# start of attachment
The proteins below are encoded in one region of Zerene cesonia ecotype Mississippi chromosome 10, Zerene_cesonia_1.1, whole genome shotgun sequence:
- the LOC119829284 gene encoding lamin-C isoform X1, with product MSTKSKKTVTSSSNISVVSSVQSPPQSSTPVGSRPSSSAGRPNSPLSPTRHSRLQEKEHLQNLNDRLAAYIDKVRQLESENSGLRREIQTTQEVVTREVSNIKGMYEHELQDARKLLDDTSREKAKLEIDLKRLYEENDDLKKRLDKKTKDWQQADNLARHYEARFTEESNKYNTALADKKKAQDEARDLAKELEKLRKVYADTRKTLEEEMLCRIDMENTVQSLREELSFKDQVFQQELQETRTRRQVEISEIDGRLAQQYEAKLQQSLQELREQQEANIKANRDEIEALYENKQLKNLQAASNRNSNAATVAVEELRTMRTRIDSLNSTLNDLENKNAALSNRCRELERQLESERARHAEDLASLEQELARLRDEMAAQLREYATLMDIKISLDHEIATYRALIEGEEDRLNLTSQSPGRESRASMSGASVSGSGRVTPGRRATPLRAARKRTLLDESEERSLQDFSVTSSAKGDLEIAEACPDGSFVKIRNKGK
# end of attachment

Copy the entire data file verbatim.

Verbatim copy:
The proteins below are encoded in one region of Zerene cesonia ecotype Mississippi chromosome 10, Zerene_cesonia_1.1, whole genome shotgun sequence:
- the LOC119829284 gene encoding lamin-C isoform X1, with product MSTKSKKTVTSSSNISVVSSVQSPPQSSTPVGSRPSSSAGRPNSPLSPTRHSRLQEKEHLQNLNDRLAAYIDKVRQLESENSGLRREIQTTQEVVTREVSNIKGMYEHELQDARKLLDDTSREKAKLEIDLKRLYEENDDLKKRLDKKTKDWQQADNLARHYEARFTEESNKYNTALADKKKAQDEARDLAKELEKLRKVYADTRKTLEEEMLCRIDMENTVQSLREELSFKDQVFQQELQETRTRRQVEISEIDGRLAQQYEAKLQQSLQELREQQEANIKANRDEIEALYENKQLKNLQAASNRNSNAATVAVEELRTMRTRIDSLNSTLNDLENKNAALSNRCRELERQLESERARHAEDLASLEQELARLRDEMAAQLREYATLMDIKISLDHEIATYRALIEGEEDRLNLTSQSPGRESRASMSGASVSGSGRVTPGRRATPLRAARKRTLLDESEERSLQDFSVTSSAKGDLEIAEACPDGSFVKIRNKGK